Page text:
I don’t know how many times I’ve heard dealers say that they don’t cater to the subprime audience – or better yet – they don’t have subprime customers.
It is true that closing a transaction with a prime credit profile customer is usually faster and relatively easier since they are more likely to qualify for higher credit limits. In these instances, lenders typically ask for fewer stipulations, which in return may require less of your staff’s time and energy to complete the sale. But why would you turn your back on additional customers with less than perfect credit?
If, for example, you could sell 50 units this month to prime credit customers, but also add incremental (subprime) sales to your existing business to boost the bottom line, wouldn’t you take that deal?
20% Increase in Sales, 100% Increase in Profits
Your dealership has standard fixed costs such as rent/mortgage, payroll (excluding the sales related commissions), utilities, etc. If your gross margin point requires you to sell 40 units, it means that you will make money when you sell over the threshold of 40 units because 40 units are required to cover your expenses. Now let’s assume that you add 10 new subprime customers per month. That represents 20% increase in your sales but approximately 100% increase in your profits. Before the subprime customers, you were benefiting from 10 unit sales over your gross margin point and now you have 20 units over your gross margin point. Better still, this 20% increase in sales might mean more than 100% increase in profits since the subprime buyers often generate higher gross profit than prime buyers.
Some of you might think that your geographic location has more of the prime credit consumers and it is a challenge to find the sub-prime credit ones. This assumption is not accurate. Experian estimates that only 58% of Americans have excellent or good credit, while 30% have poor credit and another 12% have near prime credit. If you don’t have subprime shoppers, it is not because they don’t exist in your community, it is because you don’t have offerings tailored for that demographic.
Used versus New Vehicles
Since the subprime customers most often buy used vehicles, try to increase your used unit inventory. Subprime lenders typically require a fee from the dealer for the extra risk of loaning to a higher risk customer so you should be careful to have enough margins in your pricing. There’s an old saying that says you make your money when you buy the units right! But you should also focus on doing a good job of buying the used vehicles that subprime customers predominantly buy.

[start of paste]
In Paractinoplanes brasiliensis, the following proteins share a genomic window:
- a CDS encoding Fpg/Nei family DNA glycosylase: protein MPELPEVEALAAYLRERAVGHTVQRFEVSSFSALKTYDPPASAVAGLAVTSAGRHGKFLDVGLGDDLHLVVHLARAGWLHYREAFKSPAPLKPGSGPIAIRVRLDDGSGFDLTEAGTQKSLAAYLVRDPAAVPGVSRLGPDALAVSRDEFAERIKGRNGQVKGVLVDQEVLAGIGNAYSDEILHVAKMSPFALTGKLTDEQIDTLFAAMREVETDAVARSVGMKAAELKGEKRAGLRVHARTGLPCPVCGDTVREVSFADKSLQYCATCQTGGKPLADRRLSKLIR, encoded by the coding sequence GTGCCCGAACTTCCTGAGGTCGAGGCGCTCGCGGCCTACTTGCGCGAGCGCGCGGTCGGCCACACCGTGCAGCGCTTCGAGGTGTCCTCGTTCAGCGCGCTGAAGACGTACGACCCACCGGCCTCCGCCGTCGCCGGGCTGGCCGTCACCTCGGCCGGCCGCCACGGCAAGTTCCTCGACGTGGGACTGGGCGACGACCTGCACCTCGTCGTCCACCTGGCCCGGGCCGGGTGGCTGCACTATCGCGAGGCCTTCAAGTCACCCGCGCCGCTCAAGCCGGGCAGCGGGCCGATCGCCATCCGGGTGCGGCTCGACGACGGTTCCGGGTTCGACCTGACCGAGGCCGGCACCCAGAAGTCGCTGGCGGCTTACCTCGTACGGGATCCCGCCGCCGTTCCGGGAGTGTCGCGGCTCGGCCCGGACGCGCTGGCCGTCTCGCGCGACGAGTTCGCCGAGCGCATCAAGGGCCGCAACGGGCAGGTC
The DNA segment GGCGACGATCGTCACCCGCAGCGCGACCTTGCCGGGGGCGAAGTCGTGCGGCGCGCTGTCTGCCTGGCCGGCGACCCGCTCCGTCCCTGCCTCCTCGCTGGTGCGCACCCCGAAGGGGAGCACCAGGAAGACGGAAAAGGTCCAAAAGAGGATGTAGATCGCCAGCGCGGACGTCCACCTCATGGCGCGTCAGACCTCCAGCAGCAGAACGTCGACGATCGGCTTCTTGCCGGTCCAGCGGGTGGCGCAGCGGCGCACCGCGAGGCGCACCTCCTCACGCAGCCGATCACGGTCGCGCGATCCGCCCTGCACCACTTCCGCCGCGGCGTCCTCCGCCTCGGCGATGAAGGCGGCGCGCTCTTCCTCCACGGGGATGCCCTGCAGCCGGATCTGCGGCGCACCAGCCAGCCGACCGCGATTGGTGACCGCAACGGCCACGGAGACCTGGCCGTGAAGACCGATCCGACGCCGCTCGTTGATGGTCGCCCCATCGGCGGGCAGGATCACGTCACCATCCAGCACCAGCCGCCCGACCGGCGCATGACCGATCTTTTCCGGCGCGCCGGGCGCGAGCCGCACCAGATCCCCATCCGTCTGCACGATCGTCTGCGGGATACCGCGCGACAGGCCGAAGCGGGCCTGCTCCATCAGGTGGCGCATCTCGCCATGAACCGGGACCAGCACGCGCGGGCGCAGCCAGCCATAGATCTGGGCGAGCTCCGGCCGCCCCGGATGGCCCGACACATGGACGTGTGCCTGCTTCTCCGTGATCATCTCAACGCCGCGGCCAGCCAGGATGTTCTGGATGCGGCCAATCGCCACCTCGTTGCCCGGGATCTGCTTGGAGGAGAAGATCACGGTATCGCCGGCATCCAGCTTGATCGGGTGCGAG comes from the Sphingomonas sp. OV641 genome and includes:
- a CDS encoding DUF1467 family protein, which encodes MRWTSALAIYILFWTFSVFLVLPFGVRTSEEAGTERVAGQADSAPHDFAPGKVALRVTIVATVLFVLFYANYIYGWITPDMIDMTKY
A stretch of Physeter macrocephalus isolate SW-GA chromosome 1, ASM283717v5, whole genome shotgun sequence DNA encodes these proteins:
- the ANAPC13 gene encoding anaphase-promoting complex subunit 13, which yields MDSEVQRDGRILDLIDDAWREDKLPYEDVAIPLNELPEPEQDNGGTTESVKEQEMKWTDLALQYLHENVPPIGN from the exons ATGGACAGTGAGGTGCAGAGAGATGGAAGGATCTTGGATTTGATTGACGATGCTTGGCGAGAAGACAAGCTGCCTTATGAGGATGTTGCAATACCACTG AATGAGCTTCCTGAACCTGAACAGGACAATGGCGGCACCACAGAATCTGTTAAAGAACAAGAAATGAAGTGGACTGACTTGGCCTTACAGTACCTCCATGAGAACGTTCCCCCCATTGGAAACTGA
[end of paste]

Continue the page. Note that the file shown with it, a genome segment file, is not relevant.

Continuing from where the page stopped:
If you are a franchise dealer, keep in mind that a good mix of used vehicle inventory will help you sell more of your new units. You may bring in shoppers interested in a used vehicle only to realize that for a few more dollars per month, they can get a brand-new unit.
Treat Everyone the Same
Only a fraction of the dealers emphasize selling to buyers with less than prime credit. If they don’t totally ignore the subprime customers, they want them to come through the back door.
You should use this to your advantage. Less competition means more business. If you treat these customers with respect – as everybody should be treated – you will stand out in the crowd and they will respond to it.
Some will take more time to complete, but a typical subprime customer generates 25% higher gross profit per vehicle. Well-trained staff and establishing relationships with subprime lenders can make the difference that you have been looking for.
Emre Ucer is the managing partner of MotoLease LLC. He oversees the development of solutions for the motorcycle and powersports industry to fit even the most credit-challenged riders.